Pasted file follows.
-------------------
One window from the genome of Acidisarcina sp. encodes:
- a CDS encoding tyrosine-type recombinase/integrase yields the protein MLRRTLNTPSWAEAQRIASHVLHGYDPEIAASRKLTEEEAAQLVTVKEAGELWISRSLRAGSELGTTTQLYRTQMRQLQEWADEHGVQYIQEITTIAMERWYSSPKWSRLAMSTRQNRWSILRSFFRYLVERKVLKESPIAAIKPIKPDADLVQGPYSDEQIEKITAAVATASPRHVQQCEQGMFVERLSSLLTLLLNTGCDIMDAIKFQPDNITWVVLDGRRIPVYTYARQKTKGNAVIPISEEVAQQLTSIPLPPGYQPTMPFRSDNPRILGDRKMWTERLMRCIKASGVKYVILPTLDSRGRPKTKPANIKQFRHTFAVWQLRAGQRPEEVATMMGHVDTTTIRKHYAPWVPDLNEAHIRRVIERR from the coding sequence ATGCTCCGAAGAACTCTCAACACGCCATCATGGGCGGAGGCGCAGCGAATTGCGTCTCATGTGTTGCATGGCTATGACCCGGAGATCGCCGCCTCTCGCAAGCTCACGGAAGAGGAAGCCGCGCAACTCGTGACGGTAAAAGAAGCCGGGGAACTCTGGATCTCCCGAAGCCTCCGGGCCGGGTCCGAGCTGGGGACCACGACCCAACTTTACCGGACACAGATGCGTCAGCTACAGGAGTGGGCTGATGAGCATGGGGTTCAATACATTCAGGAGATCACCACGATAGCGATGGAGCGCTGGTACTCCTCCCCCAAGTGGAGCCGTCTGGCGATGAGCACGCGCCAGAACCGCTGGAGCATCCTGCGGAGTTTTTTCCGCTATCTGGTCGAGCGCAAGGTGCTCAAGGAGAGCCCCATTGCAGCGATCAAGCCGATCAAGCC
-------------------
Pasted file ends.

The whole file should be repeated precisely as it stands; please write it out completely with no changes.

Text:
One window from the genome of Acidisarcina sp. encodes:
- a CDS encoding tyrosine-type recombinase/integrase yields the protein MLRRTLNTPSWAEAQRIASHVLHGYDPEIAASRKLTEEEAAQLVTVKEAGELWISRSLRAGSELGTTTQLYRTQMRQLQEWADEHGVQYIQEITTIAMERWYSSPKWSRLAMSTRQNRWSILRSFFRYLVERKVLKESPIAAIKPIKPDADLVQGPYSDEQIEKITAAVATASPRHVQQCEQGMFVERLSSLLTLLLNTGCDIMDAIKFQPDNITWVVLDGRRIPVYTYARQKTKGNAVIPISEEVAQQLTSIPLPPGYQPTMPFRSDNPRILGDRKMWTERLMRCIKASGVKYVILPTLDSRGRPKTKPANIKQFRHTFAVWQLRAGQRPEEVATMMGHVDTTTIRKHYAPWVPDLNEAHIRRVIERR from the coding sequence ATGCTCCGAAGAACTCTCAACACGCCATCATGGGCGGAGGCGCAGCGAATTGCGTCTCATGTGTTGCATGGCTATGACCCGGAGATCGCCGCCTCTCGCAAGCTCACGGAAGAGGAAGCCGCGCAACTCGTGACGGTAAAAGAAGCCGGGGAACTCTGGATCTCCCGAAGCCTCCGGGCCGGGTCCGAGCTGGGGACCACGACCCAACTTTACCGGACACAGATGCGTCAGCTACAGGAGTGGGCTGATGAGCATGGGGTTCAATACATTCAGGAGATCACCACGATAGCGATGGAGCGCTGGTACTCCTCCCCCAAGTGGAGCCGTCTGGCGATGAGCACGCGCCAGAACCGCTGGAGCATCCTGCGGAGTTTTTTCCGCTATCTGGTCGAGCGCAAGGTGCTCAAGGAGAGCCCCATTGCAGCGATCAAGCCGATCAAGCC